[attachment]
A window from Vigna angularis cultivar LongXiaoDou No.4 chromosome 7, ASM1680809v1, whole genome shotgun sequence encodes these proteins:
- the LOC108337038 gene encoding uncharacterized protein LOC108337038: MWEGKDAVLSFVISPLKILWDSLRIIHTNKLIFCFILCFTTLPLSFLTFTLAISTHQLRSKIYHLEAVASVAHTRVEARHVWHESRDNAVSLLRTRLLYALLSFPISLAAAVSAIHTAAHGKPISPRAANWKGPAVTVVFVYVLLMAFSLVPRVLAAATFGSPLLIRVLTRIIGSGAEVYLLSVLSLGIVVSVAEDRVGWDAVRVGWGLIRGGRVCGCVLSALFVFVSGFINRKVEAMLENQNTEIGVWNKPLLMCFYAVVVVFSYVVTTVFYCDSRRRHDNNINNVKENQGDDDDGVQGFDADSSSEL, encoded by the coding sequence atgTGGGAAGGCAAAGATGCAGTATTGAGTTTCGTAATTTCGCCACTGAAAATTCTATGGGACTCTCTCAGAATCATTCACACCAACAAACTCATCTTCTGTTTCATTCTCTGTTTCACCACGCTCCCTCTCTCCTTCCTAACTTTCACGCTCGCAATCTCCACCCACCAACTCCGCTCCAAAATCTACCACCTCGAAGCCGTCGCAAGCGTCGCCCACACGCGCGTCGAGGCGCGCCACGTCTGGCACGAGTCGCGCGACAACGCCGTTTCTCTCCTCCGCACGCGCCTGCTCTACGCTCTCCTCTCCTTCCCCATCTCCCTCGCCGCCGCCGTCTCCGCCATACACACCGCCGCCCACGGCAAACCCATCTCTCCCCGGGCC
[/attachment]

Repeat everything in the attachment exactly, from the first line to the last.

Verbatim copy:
A window from Vigna angularis cultivar LongXiaoDou No.4 chromosome 7, ASM1680809v1, whole genome shotgun sequence encodes these proteins:
- the LOC108337038 gene encoding uncharacterized protein LOC108337038: MWEGKDAVLSFVISPLKILWDSLRIIHTNKLIFCFILCFTTLPLSFLTFTLAISTHQLRSKIYHLEAVASVAHTRVEARHVWHESRDNAVSLLRTRLLYALLSFPISLAAAVSAIHTAAHGKPISPRAANWKGPAVTVVFVYVLLMAFSLVPRVLAAATFGSPLLIRVLTRIIGSGAEVYLLSVLSLGIVVSVAEDRVGWDAVRVGWGLIRGGRVCGCVLSALFVFVSGFINRKVEAMLENQNTEIGVWNKPLLMCFYAVVVVFSYVVTTVFYCDSRRRHDNNINNVKENQGDDDDGVQGFDADSSSEL, encoded by the coding sequence atgTGGGAAGGCAAAGATGCAGTATTGAGTTTCGTAATTTCGCCACTGAAAATTCTATGGGACTCTCTCAGAATCATTCACACCAACAAACTCATCTTCTGTTTCATTCTCTGTTTCACCACGCTCCCTCTCTCCTTCCTAACTTTCACGCTCGCAATCTCCACCCACCAACTCCGCTCCAAAATCTACCACCTCGAAGCCGTCGCAAGCGTCGCCCACACGCGCGTCGAGGCGCGCCACGTCTGGCACGAGTCGCGCGACAACGCCGTTTCTCTCCTCCGCACGCGCCTGCTCTACGCTCTCCTCTCCTTCCCCATCTCCCTCGCCGCCGCCGTCTCCGCCATACACACCGCCGCCCACGGCAAACCCATCTCTCCCCGGGCC